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Satnews Daily
January 21st, 2018

China Sends Long March 11 Off with Five Chinese SmallSats and Canadian CubeSat

A Long March 11 rocket launches from the Jiuquan Satellite Launch Centre at 04:12 UTC on January 19, 2018. Chang Guang Satellite

China continued its quickfire start to a planned busy year of space launches with a Long March 11 solid-propellant rocket carrying a cluster of small satellites to orbit.

The country's fourth launch of 2018 took place at 12:10 local time (04:10 UTC) from the Jiuquan Satellite Launch Centre in the Gobi Desert.

The main passengers, sent to a Sun-synchronous orbit, were two Jilin-1commercial Earth observation video satellites (Lingqiao-07, 08) designed for high-resolution video imaging, with one taking the name Deqing-1 following sponsorship from Deqing county. 

The satellites are developed by Chinese commercial satellite maker Chang Guang Satellite (CGST), an offshoot of Changchun Institute of Optics, Fine Mechanics and Physics (CIOMP), based in the northeastern province of Jilin.

CGST is building a large constellation of satellites designed to offer high-resolution imaging, video, multispectral and wide swath coverage of the ground from low Earth orbit, providing remote-sensing data support to areas including land resources monitoring, mapping, smart city construction, environmental monitoring, disaster prevention and other areas.

The Huai'an CubeSat developed with student involvement. Weixin

Xiaoxiang-2 was developed by TianYi Research Institute in Changsha, Hunan Province, also known as SPACETY, and carries four experiments, testing optical fibre sensing technology, space radio software, amateur radio and image stabilisation.

It also carries the name 'Hunan Xiangjiang New Area" for the area given special economic and development government support.

Also developed by SPACETY was Yizhuang Quantutong-1 (QTT-1), a technology verification for integrated navigation and communication payloads, along with micro remote sensing cameras and automatic identification system (AIS) receivers.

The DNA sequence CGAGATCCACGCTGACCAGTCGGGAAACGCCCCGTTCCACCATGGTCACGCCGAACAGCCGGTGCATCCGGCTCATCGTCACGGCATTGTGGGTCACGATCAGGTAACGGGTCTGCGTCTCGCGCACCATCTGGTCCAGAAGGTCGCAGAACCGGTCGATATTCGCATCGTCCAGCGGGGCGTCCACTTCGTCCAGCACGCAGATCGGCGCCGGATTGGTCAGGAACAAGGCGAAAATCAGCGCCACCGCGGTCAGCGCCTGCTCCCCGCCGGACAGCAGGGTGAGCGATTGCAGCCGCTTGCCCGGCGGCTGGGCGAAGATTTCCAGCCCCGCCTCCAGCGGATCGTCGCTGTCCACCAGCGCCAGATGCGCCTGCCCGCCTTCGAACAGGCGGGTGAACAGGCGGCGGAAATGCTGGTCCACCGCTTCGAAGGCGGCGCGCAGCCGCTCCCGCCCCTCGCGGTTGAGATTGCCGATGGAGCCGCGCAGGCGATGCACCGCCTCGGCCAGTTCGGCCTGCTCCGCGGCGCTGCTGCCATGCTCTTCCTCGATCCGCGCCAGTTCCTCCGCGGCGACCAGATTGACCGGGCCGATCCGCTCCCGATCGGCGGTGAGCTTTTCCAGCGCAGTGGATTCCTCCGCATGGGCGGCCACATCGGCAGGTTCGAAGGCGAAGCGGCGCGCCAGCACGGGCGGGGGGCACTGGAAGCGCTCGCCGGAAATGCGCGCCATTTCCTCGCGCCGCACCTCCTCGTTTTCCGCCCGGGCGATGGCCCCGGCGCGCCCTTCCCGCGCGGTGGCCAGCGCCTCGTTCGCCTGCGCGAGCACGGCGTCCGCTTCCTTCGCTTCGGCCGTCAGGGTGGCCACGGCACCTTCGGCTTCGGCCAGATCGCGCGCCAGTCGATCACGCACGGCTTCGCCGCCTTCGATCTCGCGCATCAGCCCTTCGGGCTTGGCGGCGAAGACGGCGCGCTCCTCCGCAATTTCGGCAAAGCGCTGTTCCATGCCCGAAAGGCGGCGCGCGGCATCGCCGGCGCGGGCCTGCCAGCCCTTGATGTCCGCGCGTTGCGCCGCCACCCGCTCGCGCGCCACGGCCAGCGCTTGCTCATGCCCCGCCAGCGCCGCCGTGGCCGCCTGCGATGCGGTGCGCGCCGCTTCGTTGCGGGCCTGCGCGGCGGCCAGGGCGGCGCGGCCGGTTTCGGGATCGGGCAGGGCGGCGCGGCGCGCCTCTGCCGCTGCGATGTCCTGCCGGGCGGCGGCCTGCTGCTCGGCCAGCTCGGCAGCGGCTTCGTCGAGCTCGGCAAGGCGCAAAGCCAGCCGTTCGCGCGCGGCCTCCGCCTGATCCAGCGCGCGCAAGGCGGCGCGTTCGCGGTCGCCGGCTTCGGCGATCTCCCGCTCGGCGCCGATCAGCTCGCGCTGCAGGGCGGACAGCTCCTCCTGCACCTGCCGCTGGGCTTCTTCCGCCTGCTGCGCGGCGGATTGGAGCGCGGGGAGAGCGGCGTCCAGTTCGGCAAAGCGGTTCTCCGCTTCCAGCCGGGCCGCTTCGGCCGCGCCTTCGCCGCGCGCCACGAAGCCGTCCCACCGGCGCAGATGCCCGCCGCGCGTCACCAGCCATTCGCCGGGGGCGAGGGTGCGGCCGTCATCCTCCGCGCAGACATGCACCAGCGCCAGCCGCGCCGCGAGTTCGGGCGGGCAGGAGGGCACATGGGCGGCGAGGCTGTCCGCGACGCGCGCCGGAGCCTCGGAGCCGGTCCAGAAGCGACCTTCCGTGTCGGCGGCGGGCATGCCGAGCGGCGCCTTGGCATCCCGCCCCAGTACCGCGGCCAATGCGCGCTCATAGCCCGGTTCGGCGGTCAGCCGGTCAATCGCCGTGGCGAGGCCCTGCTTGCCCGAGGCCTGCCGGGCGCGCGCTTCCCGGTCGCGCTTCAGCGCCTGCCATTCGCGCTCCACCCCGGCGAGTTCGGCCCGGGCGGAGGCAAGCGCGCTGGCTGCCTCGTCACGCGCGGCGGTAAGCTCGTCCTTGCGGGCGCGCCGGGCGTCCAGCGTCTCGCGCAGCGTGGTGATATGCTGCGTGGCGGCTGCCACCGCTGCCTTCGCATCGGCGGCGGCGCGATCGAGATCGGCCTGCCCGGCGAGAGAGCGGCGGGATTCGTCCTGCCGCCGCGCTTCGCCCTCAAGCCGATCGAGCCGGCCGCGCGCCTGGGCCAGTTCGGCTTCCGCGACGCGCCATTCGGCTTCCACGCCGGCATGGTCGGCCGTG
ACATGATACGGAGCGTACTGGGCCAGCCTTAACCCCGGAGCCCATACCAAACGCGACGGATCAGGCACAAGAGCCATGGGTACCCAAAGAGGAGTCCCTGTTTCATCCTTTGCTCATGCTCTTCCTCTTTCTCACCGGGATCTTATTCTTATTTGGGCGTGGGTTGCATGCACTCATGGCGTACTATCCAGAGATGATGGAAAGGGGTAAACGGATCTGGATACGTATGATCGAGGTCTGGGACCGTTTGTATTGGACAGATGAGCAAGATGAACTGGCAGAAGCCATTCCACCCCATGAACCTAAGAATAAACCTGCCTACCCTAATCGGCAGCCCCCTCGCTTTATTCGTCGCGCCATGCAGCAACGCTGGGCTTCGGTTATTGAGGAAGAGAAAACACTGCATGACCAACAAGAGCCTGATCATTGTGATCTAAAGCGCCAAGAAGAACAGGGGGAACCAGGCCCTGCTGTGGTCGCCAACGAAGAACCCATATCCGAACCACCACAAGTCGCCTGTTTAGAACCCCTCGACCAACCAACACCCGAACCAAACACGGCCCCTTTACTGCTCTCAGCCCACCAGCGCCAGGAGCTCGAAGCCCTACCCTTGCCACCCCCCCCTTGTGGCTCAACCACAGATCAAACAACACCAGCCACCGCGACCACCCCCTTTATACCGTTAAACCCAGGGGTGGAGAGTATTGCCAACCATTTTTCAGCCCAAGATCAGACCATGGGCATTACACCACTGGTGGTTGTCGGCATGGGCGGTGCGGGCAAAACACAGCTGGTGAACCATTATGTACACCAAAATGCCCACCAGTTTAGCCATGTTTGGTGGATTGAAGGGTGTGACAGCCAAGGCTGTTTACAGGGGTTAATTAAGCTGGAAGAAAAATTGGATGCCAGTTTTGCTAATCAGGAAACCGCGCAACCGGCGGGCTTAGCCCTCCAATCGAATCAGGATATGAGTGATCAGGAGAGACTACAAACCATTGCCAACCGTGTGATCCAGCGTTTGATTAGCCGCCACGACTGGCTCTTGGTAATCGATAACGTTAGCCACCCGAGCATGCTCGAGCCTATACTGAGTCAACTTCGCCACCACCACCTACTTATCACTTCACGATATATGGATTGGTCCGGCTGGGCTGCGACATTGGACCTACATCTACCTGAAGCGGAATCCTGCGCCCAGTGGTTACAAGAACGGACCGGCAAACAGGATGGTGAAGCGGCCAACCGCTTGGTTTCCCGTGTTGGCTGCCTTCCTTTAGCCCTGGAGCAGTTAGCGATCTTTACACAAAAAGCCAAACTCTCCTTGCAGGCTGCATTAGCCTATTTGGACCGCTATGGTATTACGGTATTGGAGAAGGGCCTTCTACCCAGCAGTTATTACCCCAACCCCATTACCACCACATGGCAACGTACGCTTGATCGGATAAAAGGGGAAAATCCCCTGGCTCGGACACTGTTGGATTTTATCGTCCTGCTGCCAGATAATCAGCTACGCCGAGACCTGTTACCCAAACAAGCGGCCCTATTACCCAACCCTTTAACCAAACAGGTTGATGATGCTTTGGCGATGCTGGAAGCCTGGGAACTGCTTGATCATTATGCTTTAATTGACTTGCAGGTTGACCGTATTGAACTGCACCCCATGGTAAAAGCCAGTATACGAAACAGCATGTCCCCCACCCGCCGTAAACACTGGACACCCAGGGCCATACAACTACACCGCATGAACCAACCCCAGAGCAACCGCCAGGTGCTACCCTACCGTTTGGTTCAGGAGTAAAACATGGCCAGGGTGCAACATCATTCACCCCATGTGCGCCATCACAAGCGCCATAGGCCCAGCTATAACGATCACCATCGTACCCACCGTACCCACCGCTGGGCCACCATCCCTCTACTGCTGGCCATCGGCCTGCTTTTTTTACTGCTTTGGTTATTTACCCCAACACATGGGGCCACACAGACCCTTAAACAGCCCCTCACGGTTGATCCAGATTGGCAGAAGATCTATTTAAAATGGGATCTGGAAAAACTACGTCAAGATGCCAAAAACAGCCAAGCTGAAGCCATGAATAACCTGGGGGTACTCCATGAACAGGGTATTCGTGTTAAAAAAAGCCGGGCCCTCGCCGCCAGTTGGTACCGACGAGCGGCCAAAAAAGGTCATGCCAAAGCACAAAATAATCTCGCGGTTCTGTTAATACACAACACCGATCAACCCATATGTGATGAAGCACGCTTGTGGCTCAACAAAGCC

Both satellites are 6U CubeSats with a mass of around 8 kilograms. 

Kepler Communications, a Canadian startup, had its first satellite launched on the Long March 11, according to the China Great Wall Industry Corp, which handles international contracts for launch services for CASC.

A 2 kg nano-satellite which involved primary and middle school students in the development and building process piggybacked on the launch. The Huai'an satellite was named after former premier Zhou Enlai.

The SPACETY team with the Xiaoxiang-2 and Quantutong-1 CubeSats. SPACETY

Long March 11, Chinese launch plans

The Long March-11 is a small, four-stage solid-fuelled fast-response launch vehicle developed by the China Academy of Launch Vehicle Technology (CALT), which belongs to CASC, the main contractor for the Chinese space programme.

The rocket is 20.8 metres in height, with a diameter of 2.0 metres and a liftoff mass of 58,000 kg. The launch today was the rocket's third overall.

The Long March-11’s first launch took place on September 25, 2015, with the second, carrying an x-ray pulsar navigation satellite and Xiaoxiang-1 for SPACETY.

The rocket could be used for China's first sea launch this year.

This was China and CASC's fourth launch of 2018 out of a planned 35. Together with expected commercial rocket launches from CASIC, OneSpace and others, China could carry out more than 40 launches this year. This would almost double the Chinese record for space launches in a year, which stands at 22 set in 2016.

Previous launches this year saw a pair of SuperView-1 commercial Earth observation satellites from Taiyuan, a duo of Beidou-3 GNSS satellites from Xichang, and a LKW-3 reconnaissance satellite from Jiuquan. 

A rendering of the Kepler Communications CubeSat aboard the Long March 11 launch on January 19, 2018. CGWIC

Overall this was the 264th launch of the Long March rocket families, with the first taking place on April 24, 1970. Of these, 250 have been successful, with eight failures and six partial failures, with an overall success rate of 94.7 percent.

100th launch from Jiuquan

The launch was also the 100th orbital launch attempt from the Jiuquan Satellite Launch Centre in Gansu province, according to Chinese military and space sector sources. 

Jiuquan was established as China first launch site in 1958, with the first space launch, the Dongfanghong-1 satellite aboard a Long March 1, taking place on April 24, 1970.

It has since launched 11 Shenzhou spacecraft, including six crewed missions and two Tiangong spacelabs.

Andrew Jones of GBTimes